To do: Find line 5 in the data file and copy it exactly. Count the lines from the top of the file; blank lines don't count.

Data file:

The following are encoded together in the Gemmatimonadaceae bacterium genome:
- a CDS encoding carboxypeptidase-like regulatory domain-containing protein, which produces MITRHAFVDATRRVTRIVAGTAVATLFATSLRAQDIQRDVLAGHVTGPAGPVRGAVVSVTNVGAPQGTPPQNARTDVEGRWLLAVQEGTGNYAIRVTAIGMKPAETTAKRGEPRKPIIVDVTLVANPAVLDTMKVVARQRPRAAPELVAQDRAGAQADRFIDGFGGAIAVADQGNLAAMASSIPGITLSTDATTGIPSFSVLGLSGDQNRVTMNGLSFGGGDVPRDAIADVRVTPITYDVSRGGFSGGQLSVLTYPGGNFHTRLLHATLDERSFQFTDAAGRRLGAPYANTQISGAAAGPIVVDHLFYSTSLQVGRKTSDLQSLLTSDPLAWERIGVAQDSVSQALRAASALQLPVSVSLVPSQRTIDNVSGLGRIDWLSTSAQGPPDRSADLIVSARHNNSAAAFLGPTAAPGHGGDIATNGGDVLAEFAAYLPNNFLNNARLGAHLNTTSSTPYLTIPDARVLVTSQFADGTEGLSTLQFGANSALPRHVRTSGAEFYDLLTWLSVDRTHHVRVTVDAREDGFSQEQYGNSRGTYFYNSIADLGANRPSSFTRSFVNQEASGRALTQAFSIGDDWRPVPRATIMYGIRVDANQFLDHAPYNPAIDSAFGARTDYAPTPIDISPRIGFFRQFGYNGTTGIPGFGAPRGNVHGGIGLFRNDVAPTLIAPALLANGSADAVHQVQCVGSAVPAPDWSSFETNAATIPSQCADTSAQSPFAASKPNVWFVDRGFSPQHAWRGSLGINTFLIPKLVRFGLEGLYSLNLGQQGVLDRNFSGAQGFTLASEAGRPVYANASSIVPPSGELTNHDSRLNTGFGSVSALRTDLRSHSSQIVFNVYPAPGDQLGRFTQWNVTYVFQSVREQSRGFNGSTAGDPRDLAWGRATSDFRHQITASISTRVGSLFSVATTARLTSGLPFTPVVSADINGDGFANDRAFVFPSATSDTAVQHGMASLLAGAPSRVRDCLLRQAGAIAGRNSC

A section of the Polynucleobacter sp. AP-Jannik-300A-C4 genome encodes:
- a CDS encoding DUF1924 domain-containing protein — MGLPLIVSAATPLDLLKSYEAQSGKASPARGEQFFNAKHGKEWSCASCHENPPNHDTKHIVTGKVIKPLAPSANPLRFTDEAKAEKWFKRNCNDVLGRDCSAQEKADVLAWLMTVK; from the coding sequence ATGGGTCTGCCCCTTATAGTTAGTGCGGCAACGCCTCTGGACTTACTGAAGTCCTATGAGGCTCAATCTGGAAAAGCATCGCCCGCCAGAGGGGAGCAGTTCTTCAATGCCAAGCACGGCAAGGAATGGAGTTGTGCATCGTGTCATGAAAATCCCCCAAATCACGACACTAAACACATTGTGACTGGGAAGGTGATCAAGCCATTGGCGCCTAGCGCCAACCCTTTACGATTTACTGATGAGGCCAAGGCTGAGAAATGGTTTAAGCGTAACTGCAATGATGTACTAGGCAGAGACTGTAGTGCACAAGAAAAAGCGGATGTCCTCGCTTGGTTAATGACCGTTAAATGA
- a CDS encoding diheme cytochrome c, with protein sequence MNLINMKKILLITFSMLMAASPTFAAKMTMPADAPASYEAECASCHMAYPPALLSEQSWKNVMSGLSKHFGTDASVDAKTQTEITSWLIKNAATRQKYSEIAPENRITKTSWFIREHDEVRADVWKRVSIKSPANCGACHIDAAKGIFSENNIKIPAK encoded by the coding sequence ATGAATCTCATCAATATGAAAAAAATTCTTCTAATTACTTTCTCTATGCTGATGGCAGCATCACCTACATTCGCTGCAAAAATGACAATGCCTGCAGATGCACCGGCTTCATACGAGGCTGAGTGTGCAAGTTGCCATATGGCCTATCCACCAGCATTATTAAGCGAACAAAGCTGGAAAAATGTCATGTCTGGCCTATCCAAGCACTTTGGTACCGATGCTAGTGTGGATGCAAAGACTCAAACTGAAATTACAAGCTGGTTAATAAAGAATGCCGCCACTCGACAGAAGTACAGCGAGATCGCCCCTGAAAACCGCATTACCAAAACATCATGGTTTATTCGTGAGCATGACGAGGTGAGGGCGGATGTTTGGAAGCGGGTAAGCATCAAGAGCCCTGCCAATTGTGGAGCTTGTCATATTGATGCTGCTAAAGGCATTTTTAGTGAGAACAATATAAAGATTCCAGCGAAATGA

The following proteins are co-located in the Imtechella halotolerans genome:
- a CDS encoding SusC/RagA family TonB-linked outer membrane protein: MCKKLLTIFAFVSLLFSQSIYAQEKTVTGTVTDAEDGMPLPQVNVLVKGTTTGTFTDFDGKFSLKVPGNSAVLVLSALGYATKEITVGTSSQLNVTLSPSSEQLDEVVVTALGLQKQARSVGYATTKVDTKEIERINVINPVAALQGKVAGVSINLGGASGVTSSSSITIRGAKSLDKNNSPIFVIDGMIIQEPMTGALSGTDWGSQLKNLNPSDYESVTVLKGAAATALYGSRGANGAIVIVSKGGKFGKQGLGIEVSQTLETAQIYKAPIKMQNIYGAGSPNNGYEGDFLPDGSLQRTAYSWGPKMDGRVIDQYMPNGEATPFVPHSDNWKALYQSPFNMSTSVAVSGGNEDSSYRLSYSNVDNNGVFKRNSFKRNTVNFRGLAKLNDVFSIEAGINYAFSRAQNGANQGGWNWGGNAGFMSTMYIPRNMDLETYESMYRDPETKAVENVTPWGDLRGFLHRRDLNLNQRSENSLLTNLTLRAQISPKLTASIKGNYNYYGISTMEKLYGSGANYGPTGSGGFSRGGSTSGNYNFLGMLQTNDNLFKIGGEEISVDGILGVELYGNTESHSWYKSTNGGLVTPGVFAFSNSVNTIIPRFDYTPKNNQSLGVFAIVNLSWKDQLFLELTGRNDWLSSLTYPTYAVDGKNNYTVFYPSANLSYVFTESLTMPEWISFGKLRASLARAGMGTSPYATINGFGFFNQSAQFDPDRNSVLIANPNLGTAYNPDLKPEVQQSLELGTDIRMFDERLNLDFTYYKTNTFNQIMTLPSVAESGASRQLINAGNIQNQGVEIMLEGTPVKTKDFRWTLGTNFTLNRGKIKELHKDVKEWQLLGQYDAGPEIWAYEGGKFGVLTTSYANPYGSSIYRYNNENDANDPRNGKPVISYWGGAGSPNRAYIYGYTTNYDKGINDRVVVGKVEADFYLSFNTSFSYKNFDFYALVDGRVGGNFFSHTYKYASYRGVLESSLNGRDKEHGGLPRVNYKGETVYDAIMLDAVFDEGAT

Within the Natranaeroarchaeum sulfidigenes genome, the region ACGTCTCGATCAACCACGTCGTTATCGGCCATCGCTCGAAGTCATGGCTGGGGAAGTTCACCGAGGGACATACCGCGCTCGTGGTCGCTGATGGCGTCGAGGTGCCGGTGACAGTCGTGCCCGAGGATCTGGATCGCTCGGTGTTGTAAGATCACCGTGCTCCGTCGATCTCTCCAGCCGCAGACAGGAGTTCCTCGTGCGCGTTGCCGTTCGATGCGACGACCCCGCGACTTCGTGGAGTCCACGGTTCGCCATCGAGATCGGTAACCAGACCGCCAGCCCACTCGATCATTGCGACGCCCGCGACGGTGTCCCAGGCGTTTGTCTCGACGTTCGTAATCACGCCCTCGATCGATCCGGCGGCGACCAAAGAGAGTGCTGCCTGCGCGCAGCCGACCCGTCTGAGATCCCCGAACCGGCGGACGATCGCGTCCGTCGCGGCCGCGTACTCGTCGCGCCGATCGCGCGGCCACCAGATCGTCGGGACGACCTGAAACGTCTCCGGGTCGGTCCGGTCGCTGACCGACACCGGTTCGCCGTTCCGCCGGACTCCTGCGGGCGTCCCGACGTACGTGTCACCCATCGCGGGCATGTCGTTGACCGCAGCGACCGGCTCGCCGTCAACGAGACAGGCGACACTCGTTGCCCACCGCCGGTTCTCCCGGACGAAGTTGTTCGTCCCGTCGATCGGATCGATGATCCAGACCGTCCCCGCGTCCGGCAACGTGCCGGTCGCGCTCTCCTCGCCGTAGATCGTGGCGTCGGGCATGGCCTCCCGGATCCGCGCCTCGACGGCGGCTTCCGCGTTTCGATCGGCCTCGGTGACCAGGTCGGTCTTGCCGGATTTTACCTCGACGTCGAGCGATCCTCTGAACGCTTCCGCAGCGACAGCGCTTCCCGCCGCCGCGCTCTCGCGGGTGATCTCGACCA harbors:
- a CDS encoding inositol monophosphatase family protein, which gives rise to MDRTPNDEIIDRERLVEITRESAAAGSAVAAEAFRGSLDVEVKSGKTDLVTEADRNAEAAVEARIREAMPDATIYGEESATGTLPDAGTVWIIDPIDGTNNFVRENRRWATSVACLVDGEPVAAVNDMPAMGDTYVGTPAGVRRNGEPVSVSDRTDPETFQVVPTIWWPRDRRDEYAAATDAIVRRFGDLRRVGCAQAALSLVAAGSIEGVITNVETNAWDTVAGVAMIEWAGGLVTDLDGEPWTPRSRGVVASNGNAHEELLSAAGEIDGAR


- a CDS encoding diheme cytochrome c, with protein sequence MNLINMKKILLITFSMLMAASPTFAAKMTMPADAPASYEAECASCHMAYPPALLSEQSWKNVMSGLSKHFGTDASVDAKTQTEITSWLIKNAATRQKYSEIAPENRITKTSWFIREHDEVRADVWKRVSIKSPANCGACHIDAAKGIFSENNIKIPAK encoded by the coding sequence ATGAATCTCATCAATATGAAAAAAATTCTTCTAATTACTTTCTCTATGCTGATGGCAGCATCACCTACATTCGCTGCAAAAATGACAATGCCTGCAGATGCACCGGCTTCATACGAGGCTGAGTGTGCAAGTTGCCATATGGCCTATCCACCAGCATTATTAAGCGAACAAAGCTGGAAAAATGTCATGTCTGGCCTATCCAAGCACTTTGGTACCGATGCTAGTGTGGATGCAAAGACTCAAACTGAAATTACAAGCTGGTTAATAAAGAATGCCGCCACTCGACAGAAGTACAGCGAGATCGCCCCTGAAAACCGCATTACCAAAACATCATGGTTTATTCGTGAGCATGACGAGGTGAGGGCGGATGTTTGGAAGCGGGTAAGCATCAAGAGCCCTGCCAATTGTGGAGCTTGTCATATTGATGCTGCTAAAGGCATTTTTAGTGAGAACAATATAAAGATTCCAGCGAAATGA